spoke to her in her pleasant moods of the delightful country she had
never seen, cool and airy, much visited by the rich nobles when Florence
had grown too hot for pleasure. Until, by often doing this, he heard her
say at last, “Why have we never yet been to Castellocalvo, my husband?
What is the use of a cool retreat up in those beautiful hills if you never
go there ? And how hot it is getting to be here! Cristo! but I feel

        Then Sandro rejoiced, but was cunning in his reply.

        “ Oh yes, it is a cool spot,” he said, “there is a fair woodland hard by, and
little brooks flowing down; the breeze comes straight in from the river
mouth and you can at times smell the salt. And the view is wide; you look
over the cliff-edge right into the valley far down and see the boats and


ships passing to Pisa. But I do not care to go, I want to stay here in

        At this tantalization she stamped her foot, saying, “Why! every one
else is going into the hills. Do you want to be here all alone?”

        “Yes, I like it, and we have had as much company as I desire. I
want to stay here and study, as I used to do.”

        “Do you, my husband ? And pray what am I to do to pass the time?
I tell you I will not be kept here to roast on a gridiron! If you will stay,
I will not. I will go, and take my friends with me, and leave you here
alone. Do you like that?”

        “Well,” said Sandro as if grumbling, “I suppose I must allow you
your will. When shall it be?”

        “Now you are good!” said Diana very sweetly, “and I will give
you a kiss. We will go to-morrow. Do you not see how much better
it is for you to let me have my own way?”

        “Truly I do,” said Sandro with a grim smile.

        And indeed Diana could not complain of any hindrance on the part
of her old husband, that day. There was a great gathering that evening,
and Sandro was blithe as a wrinkled man could be, while his wife drank
merrily with her court of youths at the other end of the long table.
Several times that evening he met her in the groves of their garden,
dealing out a ready response of smiles, laughter, and the hot talk in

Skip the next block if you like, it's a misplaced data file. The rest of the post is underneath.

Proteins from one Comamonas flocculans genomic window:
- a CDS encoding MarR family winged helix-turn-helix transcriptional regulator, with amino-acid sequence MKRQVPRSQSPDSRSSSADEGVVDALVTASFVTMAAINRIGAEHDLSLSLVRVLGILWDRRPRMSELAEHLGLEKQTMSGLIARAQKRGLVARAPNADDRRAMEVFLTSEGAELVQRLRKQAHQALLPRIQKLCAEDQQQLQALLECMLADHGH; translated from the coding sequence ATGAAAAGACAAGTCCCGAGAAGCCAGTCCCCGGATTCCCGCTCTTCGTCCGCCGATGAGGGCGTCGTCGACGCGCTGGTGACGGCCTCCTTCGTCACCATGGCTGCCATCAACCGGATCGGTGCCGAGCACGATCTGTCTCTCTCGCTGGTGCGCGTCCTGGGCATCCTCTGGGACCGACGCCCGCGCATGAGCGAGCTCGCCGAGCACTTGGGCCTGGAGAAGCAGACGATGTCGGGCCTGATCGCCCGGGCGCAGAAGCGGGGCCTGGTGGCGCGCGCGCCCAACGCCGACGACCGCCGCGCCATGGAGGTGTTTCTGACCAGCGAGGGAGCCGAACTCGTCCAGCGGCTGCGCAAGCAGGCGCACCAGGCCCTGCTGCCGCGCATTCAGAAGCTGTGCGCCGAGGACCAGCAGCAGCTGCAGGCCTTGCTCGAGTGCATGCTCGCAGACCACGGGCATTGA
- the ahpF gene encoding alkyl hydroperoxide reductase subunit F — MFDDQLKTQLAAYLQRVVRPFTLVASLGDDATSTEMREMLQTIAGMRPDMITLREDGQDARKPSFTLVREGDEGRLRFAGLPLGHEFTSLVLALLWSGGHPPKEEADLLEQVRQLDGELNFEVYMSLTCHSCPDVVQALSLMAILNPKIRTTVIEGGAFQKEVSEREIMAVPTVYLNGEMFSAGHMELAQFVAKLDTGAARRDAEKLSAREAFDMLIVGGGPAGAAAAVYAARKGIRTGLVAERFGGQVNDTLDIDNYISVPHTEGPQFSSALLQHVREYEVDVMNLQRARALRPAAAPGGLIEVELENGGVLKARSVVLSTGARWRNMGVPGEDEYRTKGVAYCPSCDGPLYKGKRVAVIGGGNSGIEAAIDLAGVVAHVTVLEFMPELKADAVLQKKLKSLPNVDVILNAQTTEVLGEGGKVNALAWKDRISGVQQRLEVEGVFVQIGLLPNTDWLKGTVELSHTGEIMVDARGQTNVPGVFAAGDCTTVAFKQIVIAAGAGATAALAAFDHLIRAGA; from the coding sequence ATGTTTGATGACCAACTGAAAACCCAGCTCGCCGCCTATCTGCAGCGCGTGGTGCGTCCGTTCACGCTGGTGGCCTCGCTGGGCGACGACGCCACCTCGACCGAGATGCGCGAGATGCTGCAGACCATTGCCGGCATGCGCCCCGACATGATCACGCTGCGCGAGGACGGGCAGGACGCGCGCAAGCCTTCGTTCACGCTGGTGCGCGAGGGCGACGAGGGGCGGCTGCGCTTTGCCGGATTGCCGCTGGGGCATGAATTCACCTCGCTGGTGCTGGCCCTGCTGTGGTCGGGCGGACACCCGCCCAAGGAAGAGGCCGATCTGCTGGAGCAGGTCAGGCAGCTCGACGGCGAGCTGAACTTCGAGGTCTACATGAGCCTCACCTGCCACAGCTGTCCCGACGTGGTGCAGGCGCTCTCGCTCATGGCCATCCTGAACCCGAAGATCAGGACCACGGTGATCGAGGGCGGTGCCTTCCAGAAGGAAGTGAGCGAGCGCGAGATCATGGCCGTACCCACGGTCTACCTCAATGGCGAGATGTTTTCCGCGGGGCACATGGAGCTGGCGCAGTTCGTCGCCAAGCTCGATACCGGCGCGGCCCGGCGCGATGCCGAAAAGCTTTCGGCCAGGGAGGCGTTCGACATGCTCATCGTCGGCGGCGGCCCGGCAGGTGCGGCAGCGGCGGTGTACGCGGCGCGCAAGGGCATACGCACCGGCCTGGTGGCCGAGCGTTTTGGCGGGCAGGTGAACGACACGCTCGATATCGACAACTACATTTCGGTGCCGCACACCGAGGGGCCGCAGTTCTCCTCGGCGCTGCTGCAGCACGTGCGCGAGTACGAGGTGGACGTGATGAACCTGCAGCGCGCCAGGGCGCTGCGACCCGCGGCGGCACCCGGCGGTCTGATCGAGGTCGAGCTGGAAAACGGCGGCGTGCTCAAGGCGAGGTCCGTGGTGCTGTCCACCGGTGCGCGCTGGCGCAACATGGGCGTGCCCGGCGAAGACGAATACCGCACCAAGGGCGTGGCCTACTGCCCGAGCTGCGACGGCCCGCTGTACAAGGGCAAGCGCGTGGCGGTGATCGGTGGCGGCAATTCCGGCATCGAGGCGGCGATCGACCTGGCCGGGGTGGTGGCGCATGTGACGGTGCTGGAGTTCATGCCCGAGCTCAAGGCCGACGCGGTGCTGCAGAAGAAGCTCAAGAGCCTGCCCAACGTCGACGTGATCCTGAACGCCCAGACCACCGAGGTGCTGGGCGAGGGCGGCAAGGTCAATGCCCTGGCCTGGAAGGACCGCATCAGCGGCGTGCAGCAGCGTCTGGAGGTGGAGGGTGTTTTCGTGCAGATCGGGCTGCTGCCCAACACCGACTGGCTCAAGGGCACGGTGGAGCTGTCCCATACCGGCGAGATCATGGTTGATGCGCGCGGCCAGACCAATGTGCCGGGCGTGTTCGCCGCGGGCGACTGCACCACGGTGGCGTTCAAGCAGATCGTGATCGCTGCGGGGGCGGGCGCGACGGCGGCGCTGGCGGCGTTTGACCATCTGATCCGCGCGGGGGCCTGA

which her soul delighted, but there was no more sullenness on his brow,
none whatever. Many of his guests began to pity him somewhat, and
listened charitably to his garrulity.

        In truth he was very content with himself, for he had gained what
he wished; she was coming up into the mountains with him, and once
there, with a few well-paid guards, he would have her safe, aud could do
as he pleased,—starve her into humility or experiment on her with love-

        A messenger had gone up thither as soon as he knew that she had
set her heart on it, and all was ready. Once up there, and Luigi Rossi
would have no power to interfere between his daughter and her husband.
So that last evening in Florence was a very gay one, and Diana received
as much adoration as she desired. The only annoyance, and a serious

one this, was the intense heat that oozed out of the sun-saturated stones
and earth without the faintest breath of breeze to lessen its strength.
There were rumours of plague in the low-lying villages, and most folk
told Diana that they envied her for her possession in the hills, for
mayhap the scourge might visit Florence,—God avert it!

        With early dawn the cavalcade set forth through the slumbering
streets and the Roman gate was unbarred to let it pass. The captain of
the guard was a friend of the Countess, and as she and her train filed
through he saluted her with “a rividerla,” to which she responded
laughingly. She was very gay at that fresh hour, and the echo of her
voice came back as the party travelled seawards by the road skirting the
river, leaving the captain disconsolate and wondering where in this


empty season he could find another house for his entertainment and
another lady for his compliments.

        Sandro rode by her and entered into her mood, which suited him
well, jesting and enduring meekly the wilfulness of her replies. She
made no secret of her dominance over him, turning him to ridicule
before the servants, and it all made the journey pleasant to her. Thus
they followed the river awhile, and about midday came to a village of the